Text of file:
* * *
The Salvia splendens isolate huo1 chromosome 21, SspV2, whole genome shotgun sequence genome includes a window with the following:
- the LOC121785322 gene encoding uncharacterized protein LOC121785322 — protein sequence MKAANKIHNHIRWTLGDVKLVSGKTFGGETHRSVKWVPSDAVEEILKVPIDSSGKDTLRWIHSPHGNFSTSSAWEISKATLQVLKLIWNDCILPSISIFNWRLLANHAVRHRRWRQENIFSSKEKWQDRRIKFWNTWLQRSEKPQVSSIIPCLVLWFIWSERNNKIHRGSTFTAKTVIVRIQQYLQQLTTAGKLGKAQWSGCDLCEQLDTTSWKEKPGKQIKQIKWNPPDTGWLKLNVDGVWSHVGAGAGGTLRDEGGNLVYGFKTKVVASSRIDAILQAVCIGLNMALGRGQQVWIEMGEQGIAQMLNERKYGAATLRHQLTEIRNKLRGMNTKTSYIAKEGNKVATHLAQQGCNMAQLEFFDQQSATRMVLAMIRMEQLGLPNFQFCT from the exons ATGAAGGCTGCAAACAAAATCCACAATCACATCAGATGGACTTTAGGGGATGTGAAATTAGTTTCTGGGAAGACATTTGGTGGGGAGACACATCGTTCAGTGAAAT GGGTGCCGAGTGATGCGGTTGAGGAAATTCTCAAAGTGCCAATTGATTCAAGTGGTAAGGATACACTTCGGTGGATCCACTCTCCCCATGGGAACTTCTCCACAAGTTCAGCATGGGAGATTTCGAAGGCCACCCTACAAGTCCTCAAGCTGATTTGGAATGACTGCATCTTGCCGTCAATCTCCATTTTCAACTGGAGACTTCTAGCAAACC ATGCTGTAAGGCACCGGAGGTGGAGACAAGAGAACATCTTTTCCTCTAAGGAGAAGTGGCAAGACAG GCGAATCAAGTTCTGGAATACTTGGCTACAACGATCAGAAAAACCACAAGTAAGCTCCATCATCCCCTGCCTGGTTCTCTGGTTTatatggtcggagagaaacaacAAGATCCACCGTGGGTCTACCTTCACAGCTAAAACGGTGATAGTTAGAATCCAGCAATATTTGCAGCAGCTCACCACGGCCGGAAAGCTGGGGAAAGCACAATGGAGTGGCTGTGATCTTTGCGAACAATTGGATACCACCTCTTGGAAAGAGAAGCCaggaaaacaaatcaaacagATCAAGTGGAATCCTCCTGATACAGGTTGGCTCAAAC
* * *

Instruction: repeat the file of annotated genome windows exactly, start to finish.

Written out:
The Salvia splendens isolate huo1 chromosome 21, SspV2, whole genome shotgun sequence genome includes a window with the following:
- the LOC121785322 gene encoding uncharacterized protein LOC121785322 — protein sequence MKAANKIHNHIRWTLGDVKLVSGKTFGGETHRSVKWVPSDAVEEILKVPIDSSGKDTLRWIHSPHGNFSTSSAWEISKATLQVLKLIWNDCILPSISIFNWRLLANHAVRHRRWRQENIFSSKEKWQDRRIKFWNTWLQRSEKPQVSSIIPCLVLWFIWSERNNKIHRGSTFTAKTVIVRIQQYLQQLTTAGKLGKAQWSGCDLCEQLDTTSWKEKPGKQIKQIKWNPPDTGWLKLNVDGVWSHVGAGAGGTLRDEGGNLVYGFKTKVVASSRIDAILQAVCIGLNMALGRGQQVWIEMGEQGIAQMLNERKYGAATLRHQLTEIRNKLRGMNTKTSYIAKEGNKVATHLAQQGCNMAQLEFFDQQSATRMVLAMIRMEQLGLPNFQFCT from the exons ATGAAGGCTGCAAACAAAATCCACAATCACATCAGATGGACTTTAGGGGATGTGAAATTAGTTTCTGGGAAGACATTTGGTGGGGAGACACATCGTTCAGTGAAAT GGGTGCCGAGTGATGCGGTTGAGGAAATTCTCAAAGTGCCAATTGATTCAAGTGGTAAGGATACACTTCGGTGGATCCACTCTCCCCATGGGAACTTCTCCACAAGTTCAGCATGGGAGATTTCGAAGGCCACCCTACAAGTCCTCAAGCTGATTTGGAATGACTGCATCTTGCCGTCAATCTCCATTTTCAACTGGAGACTTCTAGCAAACC ATGCTGTAAGGCACCGGAGGTGGAGACAAGAGAACATCTTTTCCTCTAAGGAGAAGTGGCAAGACAG GCGAATCAAGTTCTGGAATACTTGGCTACAACGATCAGAAAAACCACAAGTAAGCTCCATCATCCCCTGCCTGGTTCTCTGGTTTatatggtcggagagaaacaacAAGATCCACCGTGGGTCTACCTTCACAGCTAAAACGGTGATAGTTAGAATCCAGCAATATTTGCAGCAGCTCACCACGGCCGGAAAGCTGGGGAAAGCACAATGGAGTGGCTGTGATCTTTGCGAACAATTGGATACCACCTCTTGGAAAGAGAAGCCaggaaaacaaatcaaacagATCAAGTGGAATCCTCCTGATACAGGTTGGCTCAAAC